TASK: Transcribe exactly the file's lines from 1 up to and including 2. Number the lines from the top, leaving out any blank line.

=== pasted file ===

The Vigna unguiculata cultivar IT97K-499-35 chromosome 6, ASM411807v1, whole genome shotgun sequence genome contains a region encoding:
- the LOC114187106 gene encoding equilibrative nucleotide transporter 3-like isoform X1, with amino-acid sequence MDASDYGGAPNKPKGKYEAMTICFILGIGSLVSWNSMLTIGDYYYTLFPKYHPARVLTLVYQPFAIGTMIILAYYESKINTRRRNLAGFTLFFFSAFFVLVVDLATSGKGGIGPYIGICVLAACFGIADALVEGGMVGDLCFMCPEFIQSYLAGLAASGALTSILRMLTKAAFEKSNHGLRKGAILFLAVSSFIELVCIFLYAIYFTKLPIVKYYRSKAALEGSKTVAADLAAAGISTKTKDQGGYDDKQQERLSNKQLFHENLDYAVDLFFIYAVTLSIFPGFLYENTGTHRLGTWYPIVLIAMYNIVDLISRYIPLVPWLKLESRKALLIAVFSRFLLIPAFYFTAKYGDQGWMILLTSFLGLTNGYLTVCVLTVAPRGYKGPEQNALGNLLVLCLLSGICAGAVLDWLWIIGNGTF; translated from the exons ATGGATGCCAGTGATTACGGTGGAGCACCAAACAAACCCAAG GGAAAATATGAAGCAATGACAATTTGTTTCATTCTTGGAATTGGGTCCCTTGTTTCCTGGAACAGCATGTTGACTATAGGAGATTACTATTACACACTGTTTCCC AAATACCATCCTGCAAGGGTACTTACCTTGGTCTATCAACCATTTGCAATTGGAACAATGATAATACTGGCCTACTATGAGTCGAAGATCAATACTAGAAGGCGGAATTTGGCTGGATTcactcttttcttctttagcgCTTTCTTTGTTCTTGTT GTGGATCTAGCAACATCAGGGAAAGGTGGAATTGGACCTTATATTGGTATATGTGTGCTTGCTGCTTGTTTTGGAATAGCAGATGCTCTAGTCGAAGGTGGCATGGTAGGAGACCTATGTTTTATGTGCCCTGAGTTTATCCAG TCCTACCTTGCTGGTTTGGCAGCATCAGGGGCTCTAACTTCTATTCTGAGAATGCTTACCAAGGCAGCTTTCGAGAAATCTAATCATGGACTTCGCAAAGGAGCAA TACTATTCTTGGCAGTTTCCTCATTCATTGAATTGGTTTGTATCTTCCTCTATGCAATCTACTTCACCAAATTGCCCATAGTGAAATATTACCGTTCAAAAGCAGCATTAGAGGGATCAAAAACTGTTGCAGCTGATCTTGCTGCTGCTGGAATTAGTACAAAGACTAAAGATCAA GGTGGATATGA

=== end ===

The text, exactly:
The Vigna unguiculata cultivar IT97K-499-35 chromosome 6, ASM411807v1, whole genome shotgun sequence genome contains a region encoding:
- the LOC114187106 gene encoding equilibrative nucleotide transporter 3-like isoform X1, with amino-acid sequence MDASDYGGAPNKPKGKYEAMTICFILGIGSLVSWNSMLTIGDYYYTLFPKYHPARVLTLVYQPFAIGTMIILAYYESKINTRRRNLAGFTLFFFSAFFVLVVDLATSGKGGIGPYIGICVLAACFGIADALVEGGMVGDLCFMCPEFIQSYLAGLAASGALTSILRMLTKAAFEKSNHGLRKGAILFLAVSSFIELVCIFLYAIYFTKLPIVKYYRSKAALEGSKTVAADLAAAGISTKTKDQGGYDDKQQERLSNKQLFHENLDYAVDLFFIYAVTLSIFPGFLYENTGTHRLGTWYPIVLIAMYNIVDLISRYIPLVPWLKLESRKALLIAVFSRFLLIPAFYFTAKYGDQGWMILLTSFLGLTNGYLTVCVLTVAPRGYKGPEQNALGNLLVLCLLSGICAGAVLDWLWIIGNGTF; translated from the exons ATGGATGCCAGTGATTACGGTGGAGCACCAAACAAACCCAAG GGAAAATATGAAGCAATGACAATTTGTTTCATTCTTGGAATTGGGTCCCTTGTTTCCTGGAACAGCATGTTGACTATAGGAGATTACTATTACACACTGTTTCCC AAATACCATCCTGCAAGGGTACTTACCTTGGTCTATCAACCATTTGCAATTGGAACAATGATAATACTGGCCTACTATGAGTCGAAGATCAATACTAGAAGGCGGAATTTGGCTGGATTcactcttttcttctttagcgCTTTCTTTGTTCTTGTT GTGGATCTAGCAACATCAGGGAAAGGTGGAATTGGACCTTATATTGGTATATGTGTGCTTGCTGCTTGTTTTGGAATAGCAGATGCTCTAGTCGAAGGTGGCATGGTAGGAGACCTATGTTTTATGTGCCCTGAGTTTATCCAG TCCTACCTTGCTGGTTTGGCAGCATCAGGGGCTCTAACTTCTATTCTGAGAATGCTTACCAAGGCAGCTTTCGAGAAATCTAATCATGGACTTCGCAAAGGAGCAA TACTATTCTTGGCAGTTTCCTCATTCATTGAATTGGTTTGTATCTTCCTCTATGCAATCTACTTCACCAAATTGCCCATAGTGAAATATTACCGTTCAAAAGCAGCATTAGAGGGATCAAAAACTGTTGCAGCTGATCTTGCTGCTGCTGGAATTAGTACAAAGACTAAAGATCAA GGTGGATATGA